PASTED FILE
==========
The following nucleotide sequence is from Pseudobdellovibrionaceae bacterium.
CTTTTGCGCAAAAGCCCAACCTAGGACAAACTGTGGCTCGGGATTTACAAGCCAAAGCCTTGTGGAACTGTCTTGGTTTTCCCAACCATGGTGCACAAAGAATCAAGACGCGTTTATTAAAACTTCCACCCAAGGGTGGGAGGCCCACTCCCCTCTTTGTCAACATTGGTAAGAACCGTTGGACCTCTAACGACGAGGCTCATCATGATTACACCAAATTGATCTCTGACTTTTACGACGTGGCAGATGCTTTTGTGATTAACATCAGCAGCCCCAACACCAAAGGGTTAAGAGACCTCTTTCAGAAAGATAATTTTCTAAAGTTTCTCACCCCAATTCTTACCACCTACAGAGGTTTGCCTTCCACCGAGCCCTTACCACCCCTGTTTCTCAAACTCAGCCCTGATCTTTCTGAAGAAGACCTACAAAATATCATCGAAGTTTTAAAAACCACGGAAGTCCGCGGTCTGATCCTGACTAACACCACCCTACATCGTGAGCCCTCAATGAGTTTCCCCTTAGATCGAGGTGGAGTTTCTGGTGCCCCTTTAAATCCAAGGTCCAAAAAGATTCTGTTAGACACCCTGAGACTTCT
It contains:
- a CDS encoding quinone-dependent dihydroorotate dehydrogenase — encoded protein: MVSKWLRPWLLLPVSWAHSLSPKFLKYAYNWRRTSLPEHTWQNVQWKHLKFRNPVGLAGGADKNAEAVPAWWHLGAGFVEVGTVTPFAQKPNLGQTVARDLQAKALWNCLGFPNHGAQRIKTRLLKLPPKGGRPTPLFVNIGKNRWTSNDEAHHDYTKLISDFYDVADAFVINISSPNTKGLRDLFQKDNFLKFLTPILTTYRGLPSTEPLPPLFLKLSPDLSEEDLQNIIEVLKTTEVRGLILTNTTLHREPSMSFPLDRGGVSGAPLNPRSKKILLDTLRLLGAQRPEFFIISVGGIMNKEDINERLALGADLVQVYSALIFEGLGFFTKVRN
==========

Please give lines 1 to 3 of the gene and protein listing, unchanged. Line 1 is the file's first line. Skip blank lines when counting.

The following nucleotide sequence is from Pseudobdellovibrionaceae bacterium.
CTTTTGCGCAAAAGCCCAACCTAGGACAAACTGTGGCTCGGGATTTACAAGCCAAAGCCTTGTGGAACTGTCTTGGTTTTCCCAACCATGGTGCACAAAGAATCAAGACGCGTTTATTAAAACTTCCACCCAAGGGTGGGAGGCCCACTCCCCTCTTTGTCAACATTGGTAAGAACCGTTGGACCTCTAACGACGAGGCTCATCATGATTACACCAAATTGATCTCTGACTTTTACGACGTGGCAGATGCTTTTGTGATTAACATCAGCAGCCCCAACACCAAAGGGTTAAGAGACCTCTTTCAGAAAGATAATTTTCTAAAGTTTCTCACCCCAATTCTTACCACCTACAGAGGTTTGCCTTCCACCGAGCCCTTACCACCCCTGTTTCTCAAACTCAGCCCTGATCTTTCTGAAGAAGACCTACAAAATATCATCGAAGTTTTAAAAACCACGGAAGTCCGCGGTCTGATCCTGACTAACACCACCCTACATCGTGAGCCCTCAATGAGTTTCCCCTTAGATCGAGGTGGAGTTTCTGGTGCCCCTTTAAATCCAAGGTCCAAAAAGATTCTGTTAGACACCCTGAGACTTCT
It contains: